Much has changed in the field of surgery since the American College of Surgeons (ACS), also known as “the College” was founded in 1913. Today, surgeons can diagnose, treat, and manage diseases and conditions once thought intractable. Surgical procedures are safer and more effective today due to decades of dedication by Fellows of the American College of Surgeons. Inspiring surgeons through all these advances has been the ACS mission: To improve the quality of care for patients by setting high standards for surgical education and practice.

Before 1913

North American physicians worked in an unregulated, overcrowded, highly competitive and sometimes unethical medical environment. Meanwhile, the scope of surgical practice expanded rapidly due to advances in infection prevention. From this rough and tumble milieu, the American College of Surgeons was formed.


Setting standards for surgeons and hospitals was a key task undertaken by the College. ACS served as a key player in developing medical resources for World War I.


The College focused on surgical education to improve the quality of care. It built its reputation and membership while disseminating best practices. It also established committees on cancer and trauma and a hospital standardization program.


Significant advances were made in treating tumors of the brain, lung, and pancreas. Efforts to improve surgical quality included accrediting cancer programs, certifying surgeons, and setting minimum standards for surgical residencies.


Better ways to collect and process blood and treat and transfuse patients greatly expanded the pool of potential surgical patients and improved survivability of wounded soldiers. World War II brought advances in military medicine that were disseminated by the College through a series of "War Sessions."


The first open heart operation was performed; the procedure would soon be dramatically improved by a new heart-lung machine. Other surgical firsts: a repair of a blocked carotid artery and a successful transplant of a human organ (kidney).


Treatment of cardiovascular disease was revolutionized by the debut of balloon catheters and coronary artery bypass grafts to unblock major arteries. Gastric bypass surgery was introduced to control weight and a long-term successful hip replacement procedure became a surgical standard.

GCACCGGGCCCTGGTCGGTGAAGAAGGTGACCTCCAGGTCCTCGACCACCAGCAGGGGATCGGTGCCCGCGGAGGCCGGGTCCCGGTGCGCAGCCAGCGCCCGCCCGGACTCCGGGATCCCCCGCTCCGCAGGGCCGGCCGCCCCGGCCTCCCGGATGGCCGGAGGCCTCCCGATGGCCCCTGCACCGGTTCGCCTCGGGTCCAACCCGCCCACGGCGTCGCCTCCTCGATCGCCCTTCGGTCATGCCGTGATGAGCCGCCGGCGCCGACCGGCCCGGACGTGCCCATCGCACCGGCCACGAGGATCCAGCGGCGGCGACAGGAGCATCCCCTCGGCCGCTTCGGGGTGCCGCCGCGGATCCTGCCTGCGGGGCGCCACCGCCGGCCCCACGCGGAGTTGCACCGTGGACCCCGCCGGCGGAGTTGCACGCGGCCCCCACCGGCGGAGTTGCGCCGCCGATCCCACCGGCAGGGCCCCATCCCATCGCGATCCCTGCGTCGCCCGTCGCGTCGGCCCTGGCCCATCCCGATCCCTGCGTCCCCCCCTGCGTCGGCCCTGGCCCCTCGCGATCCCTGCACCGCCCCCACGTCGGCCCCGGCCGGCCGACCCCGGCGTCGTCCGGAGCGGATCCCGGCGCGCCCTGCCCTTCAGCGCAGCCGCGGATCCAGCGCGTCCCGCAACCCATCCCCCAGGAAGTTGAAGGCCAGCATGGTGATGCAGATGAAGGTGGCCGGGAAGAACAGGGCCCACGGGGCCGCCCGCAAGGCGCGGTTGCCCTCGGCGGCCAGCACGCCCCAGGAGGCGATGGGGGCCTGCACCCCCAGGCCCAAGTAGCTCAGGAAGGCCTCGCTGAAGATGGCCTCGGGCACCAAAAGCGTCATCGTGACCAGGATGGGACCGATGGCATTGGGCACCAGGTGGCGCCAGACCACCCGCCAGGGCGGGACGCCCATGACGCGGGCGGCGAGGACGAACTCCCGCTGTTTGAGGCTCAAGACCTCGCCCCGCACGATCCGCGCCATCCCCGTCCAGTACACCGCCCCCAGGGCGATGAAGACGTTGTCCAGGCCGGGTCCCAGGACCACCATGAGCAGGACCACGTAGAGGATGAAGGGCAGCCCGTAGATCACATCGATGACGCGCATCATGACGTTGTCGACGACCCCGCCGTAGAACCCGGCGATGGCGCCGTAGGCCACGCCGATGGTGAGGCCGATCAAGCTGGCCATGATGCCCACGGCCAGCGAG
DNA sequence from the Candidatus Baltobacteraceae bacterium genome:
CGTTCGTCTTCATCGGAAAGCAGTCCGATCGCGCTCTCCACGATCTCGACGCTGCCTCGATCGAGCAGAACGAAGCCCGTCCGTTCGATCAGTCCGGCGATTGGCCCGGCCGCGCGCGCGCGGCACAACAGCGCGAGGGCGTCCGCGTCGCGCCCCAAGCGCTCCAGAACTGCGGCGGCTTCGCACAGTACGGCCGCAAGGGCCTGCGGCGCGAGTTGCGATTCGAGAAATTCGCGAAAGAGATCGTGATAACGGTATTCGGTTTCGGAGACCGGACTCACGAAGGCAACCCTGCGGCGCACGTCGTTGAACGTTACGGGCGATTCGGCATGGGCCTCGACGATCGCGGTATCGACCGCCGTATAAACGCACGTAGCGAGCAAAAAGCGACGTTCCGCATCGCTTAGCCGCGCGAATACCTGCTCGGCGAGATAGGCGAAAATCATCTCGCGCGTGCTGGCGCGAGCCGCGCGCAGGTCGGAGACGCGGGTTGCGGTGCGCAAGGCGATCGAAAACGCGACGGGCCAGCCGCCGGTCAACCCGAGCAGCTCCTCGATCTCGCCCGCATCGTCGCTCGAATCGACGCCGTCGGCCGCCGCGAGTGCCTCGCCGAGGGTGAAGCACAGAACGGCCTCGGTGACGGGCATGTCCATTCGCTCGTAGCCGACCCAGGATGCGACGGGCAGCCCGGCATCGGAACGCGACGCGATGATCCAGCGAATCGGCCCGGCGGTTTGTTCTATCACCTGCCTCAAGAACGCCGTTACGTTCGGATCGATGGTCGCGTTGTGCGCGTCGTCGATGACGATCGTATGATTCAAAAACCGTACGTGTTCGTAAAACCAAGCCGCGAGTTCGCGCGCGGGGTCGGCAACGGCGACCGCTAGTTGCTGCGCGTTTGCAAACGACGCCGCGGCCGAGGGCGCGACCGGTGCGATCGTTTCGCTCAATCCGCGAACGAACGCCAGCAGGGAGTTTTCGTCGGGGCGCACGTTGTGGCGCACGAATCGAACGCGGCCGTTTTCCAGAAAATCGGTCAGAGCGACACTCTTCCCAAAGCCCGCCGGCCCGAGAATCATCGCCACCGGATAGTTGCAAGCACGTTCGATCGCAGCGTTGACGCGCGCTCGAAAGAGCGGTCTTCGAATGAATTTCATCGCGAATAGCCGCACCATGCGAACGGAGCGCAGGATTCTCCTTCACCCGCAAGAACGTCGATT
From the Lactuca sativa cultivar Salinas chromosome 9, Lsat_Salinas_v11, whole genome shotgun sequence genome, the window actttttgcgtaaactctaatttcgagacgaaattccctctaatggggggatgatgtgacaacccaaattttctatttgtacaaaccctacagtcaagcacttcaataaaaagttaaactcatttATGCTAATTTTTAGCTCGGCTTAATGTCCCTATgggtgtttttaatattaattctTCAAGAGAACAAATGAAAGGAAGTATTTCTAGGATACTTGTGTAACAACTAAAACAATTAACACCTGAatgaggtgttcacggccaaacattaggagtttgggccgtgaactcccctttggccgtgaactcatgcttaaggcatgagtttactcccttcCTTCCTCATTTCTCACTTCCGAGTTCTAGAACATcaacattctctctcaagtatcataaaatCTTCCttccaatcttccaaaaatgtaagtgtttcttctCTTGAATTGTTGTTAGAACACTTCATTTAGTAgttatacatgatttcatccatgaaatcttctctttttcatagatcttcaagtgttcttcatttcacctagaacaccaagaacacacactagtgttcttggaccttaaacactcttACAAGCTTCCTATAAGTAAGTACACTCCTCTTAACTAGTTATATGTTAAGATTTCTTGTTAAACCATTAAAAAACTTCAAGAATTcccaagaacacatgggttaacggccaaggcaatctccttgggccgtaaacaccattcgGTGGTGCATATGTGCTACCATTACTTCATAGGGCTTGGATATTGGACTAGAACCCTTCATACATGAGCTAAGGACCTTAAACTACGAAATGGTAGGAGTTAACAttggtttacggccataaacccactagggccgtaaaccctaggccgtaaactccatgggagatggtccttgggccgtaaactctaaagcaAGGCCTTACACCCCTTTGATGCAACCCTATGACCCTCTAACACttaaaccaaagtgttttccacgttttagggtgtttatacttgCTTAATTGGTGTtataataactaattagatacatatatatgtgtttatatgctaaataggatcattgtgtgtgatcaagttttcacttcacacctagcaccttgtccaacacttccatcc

The first surgery center opened enabling operations to be performed outside hospitals. A new national emergency services system was implemented. Surgical firsts included microsurgical transplant of toe to thumb and elbow tendon-to-ligament grafting (Tommy John) procedure.


The ATLS course and the trauma center verification program set the standards for care of injured patients. Laparoscopic cholecystectomy marked a major advance in minimally invasive surgery. Surgical firsts: fetal surgery and a robot-assisted operation.


A year after its debut, the National Cancer Data Base (NCDB) began collecting data and would go on to become the world's largest clinical registry. A plastic surgeon in India performed the first face replant. The College elected its first African-American president.


ACS introduced ACS NSQIP®, the leading surgical quality improvement program, into private sector and nonprofit hospitals. Operation Giving Back was established to help organize and expand volunteer efforts and opportunities for surgeons. ACS elected its first woman president.


A nerve transfer procedure enabled a quadriplegic to regain partial use of his hand. A face transplant was successful. The College launched the "Inspiring Quality" initiative to lead efforts to improve the quality and value of the nation's health care.

How to Navigate this Timeline